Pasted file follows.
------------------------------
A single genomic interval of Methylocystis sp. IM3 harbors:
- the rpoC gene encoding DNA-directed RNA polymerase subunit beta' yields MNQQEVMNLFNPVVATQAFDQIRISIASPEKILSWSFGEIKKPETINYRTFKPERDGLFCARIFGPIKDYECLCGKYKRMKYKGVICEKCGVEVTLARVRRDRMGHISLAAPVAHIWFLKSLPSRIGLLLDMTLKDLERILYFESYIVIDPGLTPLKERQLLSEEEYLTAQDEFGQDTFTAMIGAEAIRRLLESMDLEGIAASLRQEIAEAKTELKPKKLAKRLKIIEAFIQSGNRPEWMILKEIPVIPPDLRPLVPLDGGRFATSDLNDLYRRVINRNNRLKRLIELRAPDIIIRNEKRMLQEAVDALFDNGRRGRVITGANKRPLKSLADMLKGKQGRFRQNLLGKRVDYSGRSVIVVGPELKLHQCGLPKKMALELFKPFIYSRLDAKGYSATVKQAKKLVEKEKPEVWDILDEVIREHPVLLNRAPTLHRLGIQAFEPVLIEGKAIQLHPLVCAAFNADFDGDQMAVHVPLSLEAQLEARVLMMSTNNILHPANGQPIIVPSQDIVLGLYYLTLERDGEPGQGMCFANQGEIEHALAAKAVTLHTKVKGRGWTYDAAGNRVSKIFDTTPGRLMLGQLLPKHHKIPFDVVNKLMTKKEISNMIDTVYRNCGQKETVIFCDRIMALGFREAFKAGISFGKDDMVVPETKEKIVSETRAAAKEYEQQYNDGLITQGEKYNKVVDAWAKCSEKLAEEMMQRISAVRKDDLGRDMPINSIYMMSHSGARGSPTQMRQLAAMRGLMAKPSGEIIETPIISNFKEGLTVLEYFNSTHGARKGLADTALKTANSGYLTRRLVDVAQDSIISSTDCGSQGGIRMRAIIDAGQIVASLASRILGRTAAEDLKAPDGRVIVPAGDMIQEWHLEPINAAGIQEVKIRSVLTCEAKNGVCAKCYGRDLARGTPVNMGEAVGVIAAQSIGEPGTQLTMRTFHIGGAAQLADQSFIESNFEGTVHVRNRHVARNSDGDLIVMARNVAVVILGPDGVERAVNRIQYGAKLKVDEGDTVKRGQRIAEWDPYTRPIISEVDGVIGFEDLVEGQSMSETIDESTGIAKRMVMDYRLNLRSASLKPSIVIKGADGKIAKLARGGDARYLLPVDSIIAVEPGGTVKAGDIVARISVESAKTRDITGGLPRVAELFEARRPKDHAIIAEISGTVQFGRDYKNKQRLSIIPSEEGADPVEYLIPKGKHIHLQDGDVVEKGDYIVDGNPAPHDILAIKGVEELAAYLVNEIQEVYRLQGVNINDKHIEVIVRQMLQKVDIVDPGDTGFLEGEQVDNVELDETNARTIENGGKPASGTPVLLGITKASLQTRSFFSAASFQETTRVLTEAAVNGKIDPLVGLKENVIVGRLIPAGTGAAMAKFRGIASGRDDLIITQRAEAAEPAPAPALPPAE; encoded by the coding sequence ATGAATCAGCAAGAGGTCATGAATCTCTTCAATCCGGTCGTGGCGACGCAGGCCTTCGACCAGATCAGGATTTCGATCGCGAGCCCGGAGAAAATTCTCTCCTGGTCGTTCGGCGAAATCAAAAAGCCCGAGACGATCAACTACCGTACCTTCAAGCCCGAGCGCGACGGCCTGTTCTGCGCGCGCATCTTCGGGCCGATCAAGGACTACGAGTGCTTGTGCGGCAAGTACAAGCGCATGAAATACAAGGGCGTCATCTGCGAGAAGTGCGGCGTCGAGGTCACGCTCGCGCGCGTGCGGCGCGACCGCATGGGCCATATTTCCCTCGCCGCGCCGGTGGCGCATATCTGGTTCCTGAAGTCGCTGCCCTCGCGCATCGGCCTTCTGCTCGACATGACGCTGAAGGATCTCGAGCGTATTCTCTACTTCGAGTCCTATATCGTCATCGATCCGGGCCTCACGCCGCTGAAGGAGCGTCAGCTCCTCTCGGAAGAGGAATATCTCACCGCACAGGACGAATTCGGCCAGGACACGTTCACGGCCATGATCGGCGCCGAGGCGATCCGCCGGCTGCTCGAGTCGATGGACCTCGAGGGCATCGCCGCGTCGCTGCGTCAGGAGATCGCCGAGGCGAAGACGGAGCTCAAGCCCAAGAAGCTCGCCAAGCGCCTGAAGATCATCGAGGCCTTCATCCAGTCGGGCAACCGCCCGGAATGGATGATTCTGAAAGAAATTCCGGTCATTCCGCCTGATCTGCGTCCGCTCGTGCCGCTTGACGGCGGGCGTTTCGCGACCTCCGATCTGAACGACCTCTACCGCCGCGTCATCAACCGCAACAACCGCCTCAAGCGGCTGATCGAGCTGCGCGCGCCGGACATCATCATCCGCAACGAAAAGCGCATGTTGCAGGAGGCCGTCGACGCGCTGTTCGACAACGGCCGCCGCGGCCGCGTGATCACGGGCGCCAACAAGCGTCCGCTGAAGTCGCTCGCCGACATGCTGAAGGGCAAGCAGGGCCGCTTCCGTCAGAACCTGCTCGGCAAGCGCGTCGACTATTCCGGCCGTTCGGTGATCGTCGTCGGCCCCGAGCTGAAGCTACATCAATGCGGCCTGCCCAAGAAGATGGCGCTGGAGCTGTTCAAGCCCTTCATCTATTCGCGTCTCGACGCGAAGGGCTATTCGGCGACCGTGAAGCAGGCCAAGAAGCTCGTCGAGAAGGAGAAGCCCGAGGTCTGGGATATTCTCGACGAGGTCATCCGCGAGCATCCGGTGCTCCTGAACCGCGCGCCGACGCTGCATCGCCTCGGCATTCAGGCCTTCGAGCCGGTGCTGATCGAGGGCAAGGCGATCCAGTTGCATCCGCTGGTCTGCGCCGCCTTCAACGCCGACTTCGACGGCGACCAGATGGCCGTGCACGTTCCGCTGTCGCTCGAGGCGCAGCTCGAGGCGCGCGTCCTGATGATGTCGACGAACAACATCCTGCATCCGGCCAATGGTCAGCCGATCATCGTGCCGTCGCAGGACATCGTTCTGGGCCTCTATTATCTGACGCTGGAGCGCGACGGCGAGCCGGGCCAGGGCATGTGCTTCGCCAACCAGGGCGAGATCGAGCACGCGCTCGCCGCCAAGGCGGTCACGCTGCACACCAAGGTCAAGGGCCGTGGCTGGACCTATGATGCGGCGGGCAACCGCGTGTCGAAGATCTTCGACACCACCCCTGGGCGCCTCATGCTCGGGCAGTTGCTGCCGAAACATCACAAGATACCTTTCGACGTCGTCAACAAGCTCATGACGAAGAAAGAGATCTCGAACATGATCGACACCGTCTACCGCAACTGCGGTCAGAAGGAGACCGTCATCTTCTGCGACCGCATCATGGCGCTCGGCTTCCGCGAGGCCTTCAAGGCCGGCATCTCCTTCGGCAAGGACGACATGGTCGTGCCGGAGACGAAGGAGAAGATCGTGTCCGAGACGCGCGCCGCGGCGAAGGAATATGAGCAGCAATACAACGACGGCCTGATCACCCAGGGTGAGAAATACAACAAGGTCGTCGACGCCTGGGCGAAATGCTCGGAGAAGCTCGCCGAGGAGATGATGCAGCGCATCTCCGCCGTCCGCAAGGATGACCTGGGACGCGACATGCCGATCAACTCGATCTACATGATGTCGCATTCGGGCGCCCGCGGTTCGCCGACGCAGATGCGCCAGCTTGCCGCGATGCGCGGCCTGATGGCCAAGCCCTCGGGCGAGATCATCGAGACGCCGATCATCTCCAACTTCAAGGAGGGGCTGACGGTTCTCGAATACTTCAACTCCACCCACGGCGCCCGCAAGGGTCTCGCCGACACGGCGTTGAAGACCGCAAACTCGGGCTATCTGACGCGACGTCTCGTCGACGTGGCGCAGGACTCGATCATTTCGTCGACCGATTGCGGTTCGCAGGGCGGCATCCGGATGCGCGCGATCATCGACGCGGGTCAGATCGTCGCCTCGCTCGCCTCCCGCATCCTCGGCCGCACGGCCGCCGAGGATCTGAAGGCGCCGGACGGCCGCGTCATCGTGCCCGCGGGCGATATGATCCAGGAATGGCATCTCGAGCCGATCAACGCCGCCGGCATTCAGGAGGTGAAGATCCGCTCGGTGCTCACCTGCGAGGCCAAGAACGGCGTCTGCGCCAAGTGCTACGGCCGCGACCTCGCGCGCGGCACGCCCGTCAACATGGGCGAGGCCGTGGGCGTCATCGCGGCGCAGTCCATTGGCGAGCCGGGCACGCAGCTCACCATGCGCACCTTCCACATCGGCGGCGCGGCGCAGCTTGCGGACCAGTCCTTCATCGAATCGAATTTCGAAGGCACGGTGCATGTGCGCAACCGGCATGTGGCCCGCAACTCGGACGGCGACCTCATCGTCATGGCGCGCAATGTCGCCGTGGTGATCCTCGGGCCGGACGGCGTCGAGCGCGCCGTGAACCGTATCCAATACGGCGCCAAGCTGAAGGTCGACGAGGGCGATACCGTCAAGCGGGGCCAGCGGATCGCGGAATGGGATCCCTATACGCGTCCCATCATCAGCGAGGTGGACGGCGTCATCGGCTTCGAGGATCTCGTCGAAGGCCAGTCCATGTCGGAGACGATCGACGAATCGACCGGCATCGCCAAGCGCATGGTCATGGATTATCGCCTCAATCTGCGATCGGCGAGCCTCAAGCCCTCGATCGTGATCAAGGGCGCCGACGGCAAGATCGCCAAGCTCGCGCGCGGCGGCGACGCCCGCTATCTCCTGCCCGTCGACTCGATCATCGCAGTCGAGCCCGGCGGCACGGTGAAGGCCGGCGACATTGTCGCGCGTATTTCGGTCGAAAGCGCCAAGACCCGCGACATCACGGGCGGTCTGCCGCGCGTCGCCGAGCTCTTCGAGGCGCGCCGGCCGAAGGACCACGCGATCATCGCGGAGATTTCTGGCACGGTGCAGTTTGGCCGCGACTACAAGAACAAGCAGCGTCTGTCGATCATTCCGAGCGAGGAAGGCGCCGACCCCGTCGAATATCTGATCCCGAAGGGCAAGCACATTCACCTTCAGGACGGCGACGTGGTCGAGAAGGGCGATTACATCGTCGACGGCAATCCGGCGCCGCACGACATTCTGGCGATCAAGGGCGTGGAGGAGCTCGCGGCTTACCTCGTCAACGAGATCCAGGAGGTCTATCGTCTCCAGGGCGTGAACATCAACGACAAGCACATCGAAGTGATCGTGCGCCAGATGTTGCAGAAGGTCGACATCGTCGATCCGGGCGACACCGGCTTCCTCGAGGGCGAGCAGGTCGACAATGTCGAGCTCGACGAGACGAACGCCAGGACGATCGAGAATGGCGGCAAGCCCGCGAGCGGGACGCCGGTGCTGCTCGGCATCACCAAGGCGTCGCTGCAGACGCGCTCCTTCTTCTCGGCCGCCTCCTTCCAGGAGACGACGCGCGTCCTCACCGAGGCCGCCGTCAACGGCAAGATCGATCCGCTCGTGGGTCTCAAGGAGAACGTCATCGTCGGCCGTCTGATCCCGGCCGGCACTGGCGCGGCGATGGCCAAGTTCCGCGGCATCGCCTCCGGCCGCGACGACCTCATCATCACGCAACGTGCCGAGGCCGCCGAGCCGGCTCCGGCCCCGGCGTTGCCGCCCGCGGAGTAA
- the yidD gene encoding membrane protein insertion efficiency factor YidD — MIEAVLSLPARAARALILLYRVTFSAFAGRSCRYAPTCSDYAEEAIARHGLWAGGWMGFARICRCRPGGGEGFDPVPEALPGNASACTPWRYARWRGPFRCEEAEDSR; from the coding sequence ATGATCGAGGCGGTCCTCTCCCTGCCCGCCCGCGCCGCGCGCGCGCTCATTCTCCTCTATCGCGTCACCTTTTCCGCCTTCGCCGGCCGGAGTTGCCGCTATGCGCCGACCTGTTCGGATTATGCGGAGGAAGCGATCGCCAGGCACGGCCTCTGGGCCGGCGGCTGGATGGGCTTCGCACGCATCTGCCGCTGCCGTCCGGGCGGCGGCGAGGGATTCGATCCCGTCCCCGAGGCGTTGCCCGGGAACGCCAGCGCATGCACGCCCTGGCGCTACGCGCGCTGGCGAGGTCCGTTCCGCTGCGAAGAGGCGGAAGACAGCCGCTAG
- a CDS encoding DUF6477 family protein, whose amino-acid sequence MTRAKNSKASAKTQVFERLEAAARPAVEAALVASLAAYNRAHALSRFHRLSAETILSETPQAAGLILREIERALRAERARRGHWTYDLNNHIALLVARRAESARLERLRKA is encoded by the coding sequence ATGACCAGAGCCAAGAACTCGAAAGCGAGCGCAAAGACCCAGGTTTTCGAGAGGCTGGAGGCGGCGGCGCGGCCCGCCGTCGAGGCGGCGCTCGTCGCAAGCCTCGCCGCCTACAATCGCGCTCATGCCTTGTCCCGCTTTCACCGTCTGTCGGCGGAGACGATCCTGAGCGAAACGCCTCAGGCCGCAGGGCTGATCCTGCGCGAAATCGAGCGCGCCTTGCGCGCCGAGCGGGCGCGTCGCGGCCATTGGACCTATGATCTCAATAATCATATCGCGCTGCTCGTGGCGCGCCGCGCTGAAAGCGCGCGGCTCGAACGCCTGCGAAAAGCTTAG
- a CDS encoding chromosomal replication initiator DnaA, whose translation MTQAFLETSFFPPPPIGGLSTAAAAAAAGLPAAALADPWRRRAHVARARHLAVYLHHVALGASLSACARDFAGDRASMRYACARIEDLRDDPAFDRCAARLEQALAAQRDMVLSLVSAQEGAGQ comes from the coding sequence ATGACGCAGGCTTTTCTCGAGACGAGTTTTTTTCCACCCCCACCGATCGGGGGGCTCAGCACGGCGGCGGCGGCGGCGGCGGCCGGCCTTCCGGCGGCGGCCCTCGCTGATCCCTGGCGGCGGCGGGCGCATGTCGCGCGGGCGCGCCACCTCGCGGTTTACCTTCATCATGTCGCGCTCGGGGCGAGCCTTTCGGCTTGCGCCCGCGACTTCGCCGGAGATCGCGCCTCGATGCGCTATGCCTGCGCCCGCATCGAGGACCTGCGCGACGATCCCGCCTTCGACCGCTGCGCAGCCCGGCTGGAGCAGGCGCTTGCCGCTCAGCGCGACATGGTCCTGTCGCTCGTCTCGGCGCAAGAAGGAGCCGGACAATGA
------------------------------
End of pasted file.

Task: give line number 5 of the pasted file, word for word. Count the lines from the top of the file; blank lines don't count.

- a CDS encoding chromosomal replication initiator DnaA, whose translation MTQAFLETSFFPPPPIGGLSTAAAAAAAGLPAAALADPWRRRAHVARARHLAVYLHHVALGASLSACARDFAGDRASMRYACARIEDLRDDPAFDRCAARLEQALAAQRDMVLSLVSAQEGAGQ comes from the coding sequence ATGACGCAGGCTTTTCTCGAGACGAGTTTTTTTCCACCCCCACCGATCGGGGGGCTCAGCACGGCGGCGGCGGCGGCGGCGGCCGGCCTTCCGGCGGCGGCCCTCGCTGATCCCTGGCGGCGGCGGGCGCATGTCGCGCGGGCGCGCCACCTCGCGGTTTACCTTCATCATGTCGCGCTCGGGGCGAGCCTTTCGGCTTGCGCCCGCGACTTCGCCGGAGATCGCGCCTCGATGCGCTATGCCTGCGCCCGCATCGAGGACCTGCGCGACGATCCCGCCTTCGACCGCTGCGCAGCCCGGCTGGAGCAGGCGCTTGCCGCTCAGCGCGACATGGTCCTGTCGCTCGTCTCGGCGCAAGAAGGAGCCGGACAATGA